News

Law School Conference Takes on Pro Bono Issues

Representatives from all six Tennessee law schools gathered in Knoxville today with leaders from the access to justice community for the second Law School Pro Bono & Public Interest Conference, sponsored by the Tennessee Bar Association's Access to Justice Committee. About 40 people are taking part in the program, including Supreme Court Justices Janice Holder and Sharon Lee, Access to Justice Commission Chair Buck Lewis, Commission Vice-Chair Dean Doug Blaze, and representatives from Legal Aid Dave Yoder and Chay Sengkhounmany. They are engaging in conversations about the needs, opportunity, challenges and possibilities surrounding pro bono work and related access to justice issues. Lewis, a former TBA president, delivered the keynote address, highlighting the historic collaborations that have produced outstanding developments, while issuing the clear call to action that much work still remains. TBA President Cindy Wyrick will present to the group tomorrow morning.

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DOJ Tackles Quality of Defense for Poor

In an unprecedented court filing, the U.S. Justice Department (DOJ) intervened in a case about the quality of indigent defense in Burlington and Mount Vernon, Washington. According to National Public Radio, plaintiffs in the suit against the two cities claim only two part-time lawyers were handling 2,000 misdemeanor cases. Should a judge find the city governments guilty of systematically depriving people of their Sixth Amendment right to legal counsel, the DOJ urged that an independent monitor be appointed to oversee public defender workloads.

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Legal Aid Adds New Grant Writer

The Legal Aid Society of Middle Tennessee and the Cumberlands has announced that Nicole Sibilski has joined its Nashville office as the agency’s new grant writer. Sibilski previously was director of development for The Nashville Shakespeare Festival and did grant writing on a consulting basis. She also has worked as a legal assistant for Oyster Capital Associates in Franklin. Prior to moving to Nashville four years ago, Sibilski worked as in-house counsel for First National Assets and as an attorney at the office of the Cook County Public Defender, both in Chicago. She earned her law degree from DePaul University College of Law.

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Friday is Deadline for Public Service Award Nominations

Lawyers wishing to nominate colleagues for the 2014 public service awards presented by the TBA have until Friday to submit their recommendations. Each year, the TBA recognizes those who demonstrate an exceptional commitment to increasing access to justice for underserved individuals and communities. Awards are presented in three categories: work performed by an attorney employed by an organization primarily involved in providing legal representation to the indigent, work performed by a private attorney and work performed by a law student volunteer. Nominations should be submitted via the TBA website or to Liz Todaro.

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Article: More Human Trafficking in State than Gang Activity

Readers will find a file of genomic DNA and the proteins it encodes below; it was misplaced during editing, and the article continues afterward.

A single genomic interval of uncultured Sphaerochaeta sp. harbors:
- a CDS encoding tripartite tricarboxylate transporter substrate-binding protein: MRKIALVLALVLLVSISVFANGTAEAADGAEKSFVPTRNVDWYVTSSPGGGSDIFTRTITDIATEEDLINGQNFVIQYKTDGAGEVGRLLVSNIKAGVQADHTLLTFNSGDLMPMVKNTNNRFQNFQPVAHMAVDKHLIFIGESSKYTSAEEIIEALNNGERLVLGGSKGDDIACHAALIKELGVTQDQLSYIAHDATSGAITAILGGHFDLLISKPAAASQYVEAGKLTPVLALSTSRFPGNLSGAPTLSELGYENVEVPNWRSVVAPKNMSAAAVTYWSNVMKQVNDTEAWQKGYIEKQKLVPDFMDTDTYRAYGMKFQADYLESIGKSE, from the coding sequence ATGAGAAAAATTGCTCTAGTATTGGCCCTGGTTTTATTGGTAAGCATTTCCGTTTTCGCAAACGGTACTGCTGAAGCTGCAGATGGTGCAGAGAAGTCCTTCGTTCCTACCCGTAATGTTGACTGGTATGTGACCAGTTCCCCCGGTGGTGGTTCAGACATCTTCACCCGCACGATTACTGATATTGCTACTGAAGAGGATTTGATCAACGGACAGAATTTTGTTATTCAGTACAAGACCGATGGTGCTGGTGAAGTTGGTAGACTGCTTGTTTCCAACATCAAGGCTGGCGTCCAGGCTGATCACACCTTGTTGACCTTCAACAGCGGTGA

In this alarming story about modern-day slavery, Memphis lawyer Ryan Dalton looks at the extent of human trafficking in our own state. A recent study says that 78 out of Tennessee's 95 counties reported at least one case of sex trafficking in the previous 24 months, and it is suspected that nearly all counties had trafficking activity, but law enforcement and social services are not adequately trained to identify and report it. Shelby, Davidson, Coffee and Knox counties are some of the worst offenders, Dalton writes, reporting more than 100 cases of minor sex trafficking and more than 100 cases of adult sex trafficking during the two-year study window. By comparison, the report indicates there is more human trafficking activity in Tennessee than gang activity. Read how lawyers have joined the fight in the new Tennessee Bar Journal.

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Donations Needed by Sept. 1 for MALS Auction

Memphis Area Legal Services is accepting donations through Sept. 1 for its “WE’RE ALL IN” online auction benefiting its work. All donations are tax-deductible and will be listed on a nationally viewed website thanking donors. Click here for more information or download a donor form. For more information contact MALSauction@alphareporting.com.

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Pro Bono, Public Interest Law Conference This Weekend

The TBA Access to Justice Committee's Pro Bono & Public Interest Law School Conference will be held Sept. 6-7 at the University of Tennessee College of Law. Law Students, faculty, staff and others interested in this issue are invited to attend any part of the event. The conference will feature presentations by TBA President Cindy Wyrick, Access to Justice Commission Chair Buck Lewis and representatives from law schools and legal aid programs. Participants will have the opportunity to engage in discussions on policy issues ranging from mandatory pro bono service for law school graduates to public interest career debt management strategies. Click here to register for this free conference and to view the full schedule. For more information, contact UT’s Access to Justice Coordinator Brad Morgan.

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Wills for Heroes Event Helps More Than 40 First Responders

More than 40 Clarksville area firefighters, police officers, paramedics/EMT's and their spouses received free will drafting and other basic estate planning documents on Monday as part of the TBA Young Lawyer Division’s Wills for Heroes program. A local contingent of attorneys donated their knowledge and expertise at the six-hour program, which took place at the Clarksville Police Department Headquarters. To date, more than 500 TBA lawyers have volunteered their time to serve more than 2,000 first responders. The Leaf Chronicle has the story.

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Holder: Defendant’s Legal Rights Undermined by Budget Cuts

In an opinion piece for the Washington Post, Attorney General Eric Holder asserts that forced budget reductions, due largely to sequestration, are undermining defendants’ legal right to an attorney. Holder states that draconian cuts have forced layoffs in the federal public defenders office, furloughs and personnel reductions through attrition. Five decades after the Supreme Court affirmed that adequate legal representation is a basic right in Gideon v. Wainwright, Holder writes that sequestration is undermining our ability to realize this fundamental promise, and it is past time for our elected representatives to act.